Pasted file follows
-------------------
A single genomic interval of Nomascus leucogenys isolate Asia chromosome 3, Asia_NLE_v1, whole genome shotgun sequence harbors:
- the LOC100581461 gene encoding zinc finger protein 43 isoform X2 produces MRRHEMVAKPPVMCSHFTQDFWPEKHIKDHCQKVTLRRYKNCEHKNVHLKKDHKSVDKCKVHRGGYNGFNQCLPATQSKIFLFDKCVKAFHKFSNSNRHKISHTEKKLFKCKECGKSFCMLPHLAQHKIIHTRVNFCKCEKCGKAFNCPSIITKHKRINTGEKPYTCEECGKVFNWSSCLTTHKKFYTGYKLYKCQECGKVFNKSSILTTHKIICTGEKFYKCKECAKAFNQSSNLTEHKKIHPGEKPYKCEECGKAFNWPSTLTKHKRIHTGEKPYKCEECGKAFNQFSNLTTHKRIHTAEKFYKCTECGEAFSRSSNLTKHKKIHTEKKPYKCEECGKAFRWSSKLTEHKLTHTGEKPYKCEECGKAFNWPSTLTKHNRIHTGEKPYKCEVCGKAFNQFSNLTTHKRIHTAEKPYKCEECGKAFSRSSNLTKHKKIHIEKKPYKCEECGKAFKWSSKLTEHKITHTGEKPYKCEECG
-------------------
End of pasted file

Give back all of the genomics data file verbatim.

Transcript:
A single genomic interval of Nomascus leucogenys isolate Asia chromosome 3, Asia_NLE_v1, whole genome shotgun sequence harbors:
- the LOC100581461 gene encoding zinc finger protein 43 isoform X2 produces MRRHEMVAKPPVMCSHFTQDFWPEKHIKDHCQKVTLRRYKNCEHKNVHLKKDHKSVDKCKVHRGGYNGFNQCLPATQSKIFLFDKCVKAFHKFSNSNRHKISHTEKKLFKCKECGKSFCMLPHLAQHKIIHTRVNFCKCEKCGKAFNCPSIITKHKRINTGEKPYTCEECGKVFNWSSCLTTHKKFYTGYKLYKCQECGKVFNKSSILTTHKIICTGEKFYKCKECAKAFNQSSNLTEHKKIHPGEKPYKCEECGKAFNWPSTLTKHKRIHTGEKPYKCEECGKAFNQFSNLTTHKRIHTAEKFYKCTECGEAFSRSSNLTKHKKIHTEKKPYKCEECGKAFRWSSKLTEHKLTHTGEKPYKCEECGKAFNWPSTLTKHNRIHTGEKPYKCEVCGKAFNQFSNLTTHKRIHTAEKPYKCEECGKAFSRSSNLTKHKKIHIEKKPYKCEECGKAFKWSSKLTEHKITHTGEKPYKCEECG